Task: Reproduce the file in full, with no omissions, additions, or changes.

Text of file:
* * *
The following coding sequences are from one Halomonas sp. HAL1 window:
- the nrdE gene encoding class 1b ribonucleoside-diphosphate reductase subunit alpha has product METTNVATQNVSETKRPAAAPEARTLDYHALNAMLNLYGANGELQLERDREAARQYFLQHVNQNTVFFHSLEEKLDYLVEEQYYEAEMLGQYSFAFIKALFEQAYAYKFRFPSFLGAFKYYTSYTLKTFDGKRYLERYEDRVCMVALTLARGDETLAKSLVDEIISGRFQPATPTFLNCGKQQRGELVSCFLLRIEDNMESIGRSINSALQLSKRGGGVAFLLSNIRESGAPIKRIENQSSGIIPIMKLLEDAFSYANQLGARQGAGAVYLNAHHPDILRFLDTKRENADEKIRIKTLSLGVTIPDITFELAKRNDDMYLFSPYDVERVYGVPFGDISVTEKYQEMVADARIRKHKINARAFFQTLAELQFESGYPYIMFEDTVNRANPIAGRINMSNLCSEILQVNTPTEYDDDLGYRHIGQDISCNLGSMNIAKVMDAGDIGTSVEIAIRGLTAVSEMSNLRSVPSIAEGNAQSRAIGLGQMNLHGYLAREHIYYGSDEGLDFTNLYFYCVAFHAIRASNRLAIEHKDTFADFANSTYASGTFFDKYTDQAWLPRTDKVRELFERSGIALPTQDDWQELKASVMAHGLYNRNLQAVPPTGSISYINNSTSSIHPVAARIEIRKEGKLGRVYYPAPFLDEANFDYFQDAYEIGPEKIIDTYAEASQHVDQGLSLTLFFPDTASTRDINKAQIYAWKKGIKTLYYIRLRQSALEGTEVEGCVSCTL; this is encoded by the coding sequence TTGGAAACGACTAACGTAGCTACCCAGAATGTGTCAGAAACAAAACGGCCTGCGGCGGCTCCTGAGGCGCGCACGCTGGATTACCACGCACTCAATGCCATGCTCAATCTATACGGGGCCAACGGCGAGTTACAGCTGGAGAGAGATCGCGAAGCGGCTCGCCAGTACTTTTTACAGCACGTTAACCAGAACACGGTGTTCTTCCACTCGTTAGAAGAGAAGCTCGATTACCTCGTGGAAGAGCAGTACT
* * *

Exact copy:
The following coding sequences are from one Halomonas sp. HAL1 window:
- the nrdE gene encoding class 1b ribonucleoside-diphosphate reductase subunit alpha has product METTNVATQNVSETKRPAAAPEARTLDYHALNAMLNLYGANGELQLERDREAARQYFLQHVNQNTVFFHSLEEKLDYLVEEQYYEAEMLGQYSFAFIKALFEQAYAYKFRFPSFLGAFKYYTSYTLKTFDGKRYLERYEDRVCMVALTLARGDETLAKSLVDEIISGRFQPATPTFLNCGKQQRGELVSCFLLRIEDNMESIGRSINSALQLSKRGGGVAFLLSNIRESGAPIKRIENQSSGIIPIMKLLEDAFSYANQLGARQGAGAVYLNAHHPDILRFLDTKRENADEKIRIKTLSLGVTIPDITFELAKRNDDMYLFSPYDVERVYGVPFGDISVTEKYQEMVADARIRKHKINARAFFQTLAELQFESGYPYIMFEDTVNRANPIAGRINMSNLCSEILQVNTPTEYDDDLGYRHIGQDISCNLGSMNIAKVMDAGDIGTSVEIAIRGLTAVSEMSNLRSVPSIAEGNAQSRAIGLGQMNLHGYLAREHIYYGSDEGLDFTNLYFYCVAFHAIRASNRLAIEHKDTFADFANSTYASGTFFDKYTDQAWLPRTDKVRELFERSGIALPTQDDWQELKASVMAHGLYNRNLQAVPPTGSISYINNSTSSIHPVAARIEIRKEGKLGRVYYPAPFLDEANFDYFQDAYEIGPEKIIDTYAEASQHVDQGLSLTLFFPDTASTRDINKAQIYAWKKGIKTLYYIRLRQSALEGTEVEGCVSCTL; this is encoded by the coding sequence TTGGAAACGACTAACGTAGCTACCCAGAATGTGTCAGAAACAAAACGGCCTGCGGCGGCTCCTGAGGCGCGCACGCTGGATTACCACGCACTCAATGCCATGCTCAATCTATACGGGGCCAACGGCGAGTTACAGCTGGAGAGAGATCGCGAAGCGGCTCGCCAGTACTTTTTACAGCACGTTAACCAGAACACGGTGTTCTTCCACTCGTTAGAAGAGAAGCTCGATTACCTCGTGGAAGAGCAGTACT